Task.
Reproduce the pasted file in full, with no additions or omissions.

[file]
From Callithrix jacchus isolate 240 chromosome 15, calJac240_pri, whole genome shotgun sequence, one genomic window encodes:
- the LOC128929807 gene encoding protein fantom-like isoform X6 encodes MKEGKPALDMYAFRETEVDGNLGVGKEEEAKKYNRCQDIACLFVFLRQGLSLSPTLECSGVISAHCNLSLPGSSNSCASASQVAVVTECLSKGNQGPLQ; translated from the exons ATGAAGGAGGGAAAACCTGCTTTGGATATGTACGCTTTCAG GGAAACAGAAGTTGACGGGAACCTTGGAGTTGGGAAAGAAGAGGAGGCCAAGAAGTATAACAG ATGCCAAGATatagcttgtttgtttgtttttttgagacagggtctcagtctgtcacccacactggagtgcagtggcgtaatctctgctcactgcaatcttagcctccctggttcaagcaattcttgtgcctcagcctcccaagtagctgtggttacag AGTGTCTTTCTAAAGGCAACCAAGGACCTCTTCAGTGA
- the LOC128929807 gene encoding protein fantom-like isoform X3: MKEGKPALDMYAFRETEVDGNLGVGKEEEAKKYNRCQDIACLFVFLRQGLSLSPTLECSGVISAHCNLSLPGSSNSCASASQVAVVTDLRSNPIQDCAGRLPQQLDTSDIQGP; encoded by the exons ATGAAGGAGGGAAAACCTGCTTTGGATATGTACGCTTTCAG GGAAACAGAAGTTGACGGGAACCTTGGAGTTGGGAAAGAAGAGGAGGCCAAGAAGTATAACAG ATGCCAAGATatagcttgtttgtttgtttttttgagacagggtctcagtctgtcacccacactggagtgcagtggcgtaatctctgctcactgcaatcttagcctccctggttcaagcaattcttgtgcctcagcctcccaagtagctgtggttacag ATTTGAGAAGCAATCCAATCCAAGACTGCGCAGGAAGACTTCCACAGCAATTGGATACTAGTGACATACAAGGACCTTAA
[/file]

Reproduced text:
From Callithrix jacchus isolate 240 chromosome 15, calJac240_pri, whole genome shotgun sequence, one genomic window encodes:
- the LOC128929807 gene encoding protein fantom-like isoform X6 encodes MKEGKPALDMYAFRETEVDGNLGVGKEEEAKKYNRCQDIACLFVFLRQGLSLSPTLECSGVISAHCNLSLPGSSNSCASASQVAVVTECLSKGNQGPLQ; translated from the exons ATGAAGGAGGGAAAACCTGCTTTGGATATGTACGCTTTCAG GGAAACAGAAGTTGACGGGAACCTTGGAGTTGGGAAAGAAGAGGAGGCCAAGAAGTATAACAG ATGCCAAGATatagcttgtttgtttgtttttttgagacagggtctcagtctgtcacccacactggagtgcagtggcgtaatctctgctcactgcaatcttagcctccctggttcaagcaattcttgtgcctcagcctcccaagtagctgtggttacag AGTGTCTTTCTAAAGGCAACCAAGGACCTCTTCAGTGA
- the LOC128929807 gene encoding protein fantom-like isoform X3: MKEGKPALDMYAFRETEVDGNLGVGKEEEAKKYNRCQDIACLFVFLRQGLSLSPTLECSGVISAHCNLSLPGSSNSCASASQVAVVTDLRSNPIQDCAGRLPQQLDTSDIQGP; encoded by the exons ATGAAGGAGGGAAAACCTGCTTTGGATATGTACGCTTTCAG GGAAACAGAAGTTGACGGGAACCTTGGAGTTGGGAAAGAAGAGGAGGCCAAGAAGTATAACAG ATGCCAAGATatagcttgtttgtttgtttttttgagacagggtctcagtctgtcacccacactggagtgcagtggcgtaatctctgctcactgcaatcttagcctccctggttcaagcaattcttgtgcctcagcctcccaagtagctgtggttacag ATTTGAGAAGCAATCCAATCCAAGACTGCGCAGGAAGACTTCCACAGCAATTGGATACTAGTGACATACAAGGACCTTAA